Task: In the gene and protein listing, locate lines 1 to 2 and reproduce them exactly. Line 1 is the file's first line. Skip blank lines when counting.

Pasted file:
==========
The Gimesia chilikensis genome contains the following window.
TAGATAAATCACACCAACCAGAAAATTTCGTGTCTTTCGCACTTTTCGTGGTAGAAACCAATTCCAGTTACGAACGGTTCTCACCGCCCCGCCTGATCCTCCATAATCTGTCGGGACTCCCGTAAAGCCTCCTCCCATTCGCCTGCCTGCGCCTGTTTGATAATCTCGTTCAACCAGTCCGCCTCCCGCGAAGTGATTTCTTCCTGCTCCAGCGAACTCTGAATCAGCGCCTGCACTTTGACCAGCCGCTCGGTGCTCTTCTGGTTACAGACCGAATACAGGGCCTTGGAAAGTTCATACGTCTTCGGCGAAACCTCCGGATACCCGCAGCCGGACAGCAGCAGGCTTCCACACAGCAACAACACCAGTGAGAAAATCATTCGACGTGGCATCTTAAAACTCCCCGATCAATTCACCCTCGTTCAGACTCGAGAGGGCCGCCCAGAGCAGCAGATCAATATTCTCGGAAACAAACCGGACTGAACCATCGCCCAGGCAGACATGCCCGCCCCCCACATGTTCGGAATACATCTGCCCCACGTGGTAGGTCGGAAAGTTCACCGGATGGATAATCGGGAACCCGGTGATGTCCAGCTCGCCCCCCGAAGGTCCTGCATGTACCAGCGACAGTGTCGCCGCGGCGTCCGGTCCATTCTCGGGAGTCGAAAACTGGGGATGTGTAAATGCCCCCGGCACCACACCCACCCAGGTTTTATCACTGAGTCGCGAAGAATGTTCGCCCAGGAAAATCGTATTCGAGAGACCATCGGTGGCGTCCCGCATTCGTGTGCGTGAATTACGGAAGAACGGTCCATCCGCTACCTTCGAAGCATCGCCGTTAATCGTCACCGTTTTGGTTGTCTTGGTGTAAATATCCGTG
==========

The Gimesia chilikensis genome contains the following window.
TAGATAAATCACACCAACCAGAAAATTTCGTGTCTTTCGCACTTTTCGTGGTAGAAACCAATTCCAGTTACGAACGGTTCTCACCGCCCCGCCTGATCCTCCATAATCTGTCGGGACTCCCGTAAAGCCTCCTCCCATTCGCCTGCCTGCGCCTGTTTGATAATCTCGTTCAACCAGTCCGCCTCCCGCGAAGTGATTTCTTCCTGCTCCAGCGAACTCTGAATCAGCGCCTGCACTTTGACCAGCCGCTCGGTGCTCTTCTGGTTACAGACCGAATACAGGGCCTTGGAAAGTTCATACGTCTTCGGCGAAACCTCCGGATACCCGCAGCCGGACAGCAGCAGGCTTCCACACAGCAACAACACCAGTGAGAAAATCATTCGACGTGGCATCTTAAAACTCCCCGATCAATTCACCCTCGTTCAGACTCGAGAGGGCCGCCCAGAGCAGCAGATCAATATTCTCGGAAACAAACCGGACTGAACCATCGCCCAGGCAGACATGCCCGCCCCCCACATGTTCGGAATACATCTGCCCCACGTGGTAGGTCGGAAAGTTCACCGGATGGATAATCGGGAACCCGGTGATGTCCAGCTCGCCCCCCGAAGGTCCTGCATGTACCAGCGACAGTGTCGCCGCGGCGTCCGGTCCATTCTCGGGAGTCGAAAACTGGGGATGTGTAAATGCCCCCGGCACCACACCCACCCAGGTTTTATCACTGAGTCGCGAAGAATGTTCGCCCAGGAAAATCGTATTCGAGAGACCATCGGTGGCGTCCCGCATTCGTGTGCGTGAATTACGGAAGAACGGTCCATCCGCTACCTTCGAAGCATCGCCGTTAATCGTCACCGTTTTGGTTGTCTTGGTGTAAATATCCGTG